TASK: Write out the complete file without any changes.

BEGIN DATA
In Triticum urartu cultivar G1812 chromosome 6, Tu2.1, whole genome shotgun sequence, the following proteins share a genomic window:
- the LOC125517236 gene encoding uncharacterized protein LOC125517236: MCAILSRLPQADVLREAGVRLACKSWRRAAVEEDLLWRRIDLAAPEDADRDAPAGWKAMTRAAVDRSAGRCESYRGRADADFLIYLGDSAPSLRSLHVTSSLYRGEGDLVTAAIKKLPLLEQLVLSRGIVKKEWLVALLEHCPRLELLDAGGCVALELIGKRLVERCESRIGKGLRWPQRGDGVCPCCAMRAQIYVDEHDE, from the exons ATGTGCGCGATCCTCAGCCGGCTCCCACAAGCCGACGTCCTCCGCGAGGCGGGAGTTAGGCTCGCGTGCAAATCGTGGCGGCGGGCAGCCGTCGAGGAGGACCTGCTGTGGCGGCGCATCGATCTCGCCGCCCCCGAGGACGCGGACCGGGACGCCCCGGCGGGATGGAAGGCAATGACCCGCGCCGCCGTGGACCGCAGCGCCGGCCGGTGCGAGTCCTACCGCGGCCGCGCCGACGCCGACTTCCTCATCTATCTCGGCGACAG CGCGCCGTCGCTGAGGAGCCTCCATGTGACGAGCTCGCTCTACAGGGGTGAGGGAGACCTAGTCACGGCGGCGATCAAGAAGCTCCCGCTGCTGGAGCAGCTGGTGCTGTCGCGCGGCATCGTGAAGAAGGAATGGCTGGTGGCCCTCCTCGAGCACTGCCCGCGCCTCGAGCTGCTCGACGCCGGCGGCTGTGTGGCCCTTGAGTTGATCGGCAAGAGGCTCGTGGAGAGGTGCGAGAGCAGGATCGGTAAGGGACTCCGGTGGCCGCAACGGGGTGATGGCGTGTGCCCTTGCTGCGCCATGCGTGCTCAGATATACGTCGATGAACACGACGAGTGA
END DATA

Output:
In Triticum urartu cultivar G1812 chromosome 6, Tu2.1, whole genome shotgun sequence, the following proteins share a genomic window:
- the LOC125517236 gene encoding uncharacterized protein LOC125517236: MCAILSRLPQADVLREAGVRLACKSWRRAAVEEDLLWRRIDLAAPEDADRDAPAGWKAMTRAAVDRSAGRCESYRGRADADFLIYLGDSAPSLRSLHVTSSLYRGEGDLVTAAIKKLPLLEQLVLSRGIVKKEWLVALLEHCPRLELLDAGGCVALELIGKRLVERCESRIGKGLRWPQRGDGVCPCCAMRAQIYVDEHDE, from the exons ATGTGCGCGATCCTCAGCCGGCTCCCACAAGCCGACGTCCTCCGCGAGGCGGGAGTTAGGCTCGCGTGCAAATCGTGGCGGCGGGCAGCCGTCGAGGAGGACCTGCTGTGGCGGCGCATCGATCTCGCCGCCCCCGAGGACGCGGACCGGGACGCCCCGGCGGGATGGAAGGCAATGACCCGCGCCGCCGTGGACCGCAGCGCCGGCCGGTGCGAGTCCTACCGCGGCCGCGCCGACGCCGACTTCCTCATCTATCTCGGCGACAG CGCGCCGTCGCTGAGGAGCCTCCATGTGACGAGCTCGCTCTACAGGGGTGAGGGAGACCTAGTCACGGCGGCGATCAAGAAGCTCCCGCTGCTGGAGCAGCTGGTGCTGTCGCGCGGCATCGTGAAGAAGGAATGGCTGGTGGCCCTCCTCGAGCACTGCCCGCGCCTCGAGCTGCTCGACGCCGGCGGCTGTGTGGCCCTTGAGTTGATCGGCAAGAGGCTCGTGGAGAGGTGCGAGAGCAGGATCGGTAAGGGACTCCGGTGGCCGCAACGGGGTGATGGCGTGTGCCCTTGCTGCGCCATGCGTGCTCAGATATACGTCGATGAACACGACGAGTGA